Opinion

Liminal Moments: Our Unity Is Threatened

04/30/2014
Special To The Jewish Week
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On Sunday, as we marked Yom HaShoah, we entered upon a stretch of days in their own right as defining for Jews as those that separate Rosh HaShanah from Yom Kippur. On May 6, we celebrate the 66th anniversary of Israel’s independence. Every year, I am struck by how the observance of Yom HaShoah enhances the significance of Yom Ha’Atzmaut. Each is made more meaningful (if one can say such a thing) by the other. This year, the hate-inspired pre-Passover murders of three innocents outside Jewish facilities in Overland Park, Kan., and the fear for Jews in eastern Ukraine, lend Holocaust Remembrance Day an unusual pertinence and gravity. And our observance of Israeli Independence Day — the joy or the concerns we bring to it — will no doubt be shaped by the dim prospects for an Israeli-Palestinian peace.

Rabbi Joshua M. Davidson

Opinion: A Plea For Dialogue, Not More Stunts

Hillel director says a genuine effort at understanding needs to replace the downward spiral of name calling and social media warfare.

04/29/2014
Skirball Executive Director, Bronfman Center for Jewish Student Life at NYU
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Last Wednesday night, members of Students for Justice in Palestine at NYU (NYU SJP) slipped mock “eviction notices” under the doors of 2,000 Jewish and non-Jewish students in their residence halls — a violation of several of NYU residence hall policies — to protest Israeli “ethnic cleansing.” Some Jewish residents, upset by the intrusion and the content of the notice, assumed that they had been specifically targeted by the fliers and claimed that the act was anti-Semitic. To my mind, the content was highly inflammatory and I identify with their instinct to respond. They then called for judicial action towards NYU SJP, which the student group and some faculty then countered, impinged on SJP’s right to freedom of speech.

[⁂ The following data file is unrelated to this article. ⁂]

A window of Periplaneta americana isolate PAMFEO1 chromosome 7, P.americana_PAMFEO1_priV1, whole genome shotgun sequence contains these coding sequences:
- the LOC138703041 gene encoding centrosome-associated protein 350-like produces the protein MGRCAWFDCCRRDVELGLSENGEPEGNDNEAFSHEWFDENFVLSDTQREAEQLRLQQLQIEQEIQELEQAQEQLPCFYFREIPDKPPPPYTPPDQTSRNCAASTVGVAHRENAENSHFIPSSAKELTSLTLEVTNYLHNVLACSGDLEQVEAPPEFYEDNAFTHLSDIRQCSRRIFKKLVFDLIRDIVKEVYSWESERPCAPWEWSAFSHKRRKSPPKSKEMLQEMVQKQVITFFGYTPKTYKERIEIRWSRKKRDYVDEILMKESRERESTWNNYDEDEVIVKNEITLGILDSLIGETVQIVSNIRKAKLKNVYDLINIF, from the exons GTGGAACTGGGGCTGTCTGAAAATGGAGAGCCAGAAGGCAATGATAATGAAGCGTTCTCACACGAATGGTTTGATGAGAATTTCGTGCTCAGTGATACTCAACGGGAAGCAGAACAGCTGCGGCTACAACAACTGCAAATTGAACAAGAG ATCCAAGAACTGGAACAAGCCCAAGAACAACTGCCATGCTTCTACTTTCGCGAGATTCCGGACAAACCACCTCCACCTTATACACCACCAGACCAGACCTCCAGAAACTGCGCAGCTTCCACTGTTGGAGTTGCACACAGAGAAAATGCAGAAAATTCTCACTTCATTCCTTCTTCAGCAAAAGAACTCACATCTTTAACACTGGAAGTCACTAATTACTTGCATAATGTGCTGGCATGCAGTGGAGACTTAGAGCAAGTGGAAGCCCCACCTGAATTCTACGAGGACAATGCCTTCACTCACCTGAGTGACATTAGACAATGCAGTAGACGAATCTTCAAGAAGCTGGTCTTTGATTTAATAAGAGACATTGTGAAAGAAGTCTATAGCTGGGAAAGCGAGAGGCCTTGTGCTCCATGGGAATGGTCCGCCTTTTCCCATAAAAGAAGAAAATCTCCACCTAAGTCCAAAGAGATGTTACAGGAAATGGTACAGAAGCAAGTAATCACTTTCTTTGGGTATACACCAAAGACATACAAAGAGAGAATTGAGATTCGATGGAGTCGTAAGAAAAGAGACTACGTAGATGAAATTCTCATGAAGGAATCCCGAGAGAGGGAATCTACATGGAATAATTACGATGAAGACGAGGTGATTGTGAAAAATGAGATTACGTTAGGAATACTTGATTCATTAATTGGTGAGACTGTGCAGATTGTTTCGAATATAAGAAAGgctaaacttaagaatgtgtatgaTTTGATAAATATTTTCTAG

Rabbi Yehudah Sarna

Social Injustice And The Ramapo School Board

04/29/2014
Special To The Jewish Week
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It was Albert Camus’ insight that bad things often result from ignorance, and that “good intentions may do as much harm as malevolence if they lack understanding.”

Rabbi Avi Shafran

Hillel President's: How And Why We 'Balanced' IDF Vet's Talk

04/28/2014
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Editor's Note: Breaking the Silence, an organization of IDF veterans that publicly discusses their experiences serving in what they call the "Occupied Territories" obtained this letter from a Hillel member. In it, Hillel Internationl's CEO, Eric Fingerhut, discusses how his organization reacted to a presentation at Washington University's Hillel by a member of Breaking the Silence, Oded Na'aman. Please find an opinion piece by Na'aman here

Friends:

This week I have received emails regarding the program involving J Street U, Breaking the Silence, and Hillel at Washington University. Many expressed anger and opposition to Hillel’s decision to host the program. 

Eric Fingerhut

Plugging Our Ears Does Not Serve Israel

IDF vet says American Jewish establishment pays more attention to its feelings about Israel than to facts on the ground.

04/28/2014